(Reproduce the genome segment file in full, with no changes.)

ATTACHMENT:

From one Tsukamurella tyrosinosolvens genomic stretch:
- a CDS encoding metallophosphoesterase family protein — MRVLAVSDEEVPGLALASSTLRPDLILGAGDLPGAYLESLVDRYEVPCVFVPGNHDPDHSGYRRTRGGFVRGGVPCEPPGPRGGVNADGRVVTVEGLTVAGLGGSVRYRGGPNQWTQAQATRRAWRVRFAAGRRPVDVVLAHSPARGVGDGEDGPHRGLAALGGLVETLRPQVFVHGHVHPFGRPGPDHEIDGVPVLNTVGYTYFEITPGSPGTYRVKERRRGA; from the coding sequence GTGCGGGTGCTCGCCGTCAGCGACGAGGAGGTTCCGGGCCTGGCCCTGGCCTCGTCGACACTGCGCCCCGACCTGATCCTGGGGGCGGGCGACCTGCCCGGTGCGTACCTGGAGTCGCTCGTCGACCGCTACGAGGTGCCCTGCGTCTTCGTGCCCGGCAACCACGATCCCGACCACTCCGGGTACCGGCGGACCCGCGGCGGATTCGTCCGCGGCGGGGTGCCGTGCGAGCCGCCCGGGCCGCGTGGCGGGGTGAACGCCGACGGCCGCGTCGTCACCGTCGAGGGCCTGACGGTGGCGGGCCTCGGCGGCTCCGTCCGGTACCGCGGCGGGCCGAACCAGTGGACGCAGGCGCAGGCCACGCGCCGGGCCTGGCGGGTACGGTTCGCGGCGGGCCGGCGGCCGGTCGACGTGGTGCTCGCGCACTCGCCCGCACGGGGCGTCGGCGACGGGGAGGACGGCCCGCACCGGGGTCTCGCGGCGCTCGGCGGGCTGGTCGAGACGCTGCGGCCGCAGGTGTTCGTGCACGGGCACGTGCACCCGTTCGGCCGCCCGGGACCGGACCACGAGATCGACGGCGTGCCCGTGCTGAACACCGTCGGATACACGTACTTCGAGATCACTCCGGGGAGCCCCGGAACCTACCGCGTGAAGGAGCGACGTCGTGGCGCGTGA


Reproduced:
From one Tsukamurella tyrosinosolvens genomic stretch:
- a CDS encoding metallophosphoesterase family protein — MRVLAVSDEEVPGLALASSTLRPDLILGAGDLPGAYLESLVDRYEVPCVFVPGNHDPDHSGYRRTRGGFVRGGVPCEPPGPRGGVNADGRVVTVEGLTVAGLGGSVRYRGGPNQWTQAQATRRAWRVRFAAGRRPVDVVLAHSPARGVGDGEDGPHRGLAALGGLVETLRPQVFVHGHVHPFGRPGPDHEIDGVPVLNTVGYTYFEITPGSPGTYRVKERRRGA; from the coding sequence GTGCGGGTGCTCGCCGTCAGCGACGAGGAGGTTCCGGGCCTGGCCCTGGCCTCGTCGACACTGCGCCCCGACCTGATCCTGGGGGCGGGCGACCTGCCCGGTGCGTACCTGGAGTCGCTCGTCGACCGCTACGAGGTGCCCTGCGTCTTCGTGCCCGGCAACCACGATCCCGACCACTCCGGGTACCGGCGGACCCGCGGCGGATTCGTCCGCGGCGGGGTGCCGTGCGAGCCGCCCGGGCCGCGTGGCGGGGTGAACGCCGACGGCCGCGTCGTCACCGTCGAGGGCCTGACGGTGGCGGGCCTCGGCGGCTCCGTCCGGTACCGCGGCGGGCCGAACCAGTGGACGCAGGCGCAGGCCACGCGCCGGGCCTGGCGGGTACGGTTCGCGGCGGGCCGGCGGCCGGTCGACGTGGTGCTCGCGCACTCGCCCGCACGGGGCGTCGGCGACGGGGAGGACGGCCCGCACCGGGGTCTCGCGGCGCTCGGCGGGCTGGTCGAGACGCTGCGGCCGCAGGTGTTCGTGCACGGGCACGTGCACCCGTTCGGCCGCCCGGGACCGGACCACGAGATCGACGGCGTGCCCGTGCTGAACACCGTCGGATACACGTACTTCGAGATCACTCCGGGGAGCCCCGGAACCTACCGCGTGAAGGAGCGACGTCGTGGCGCGTGA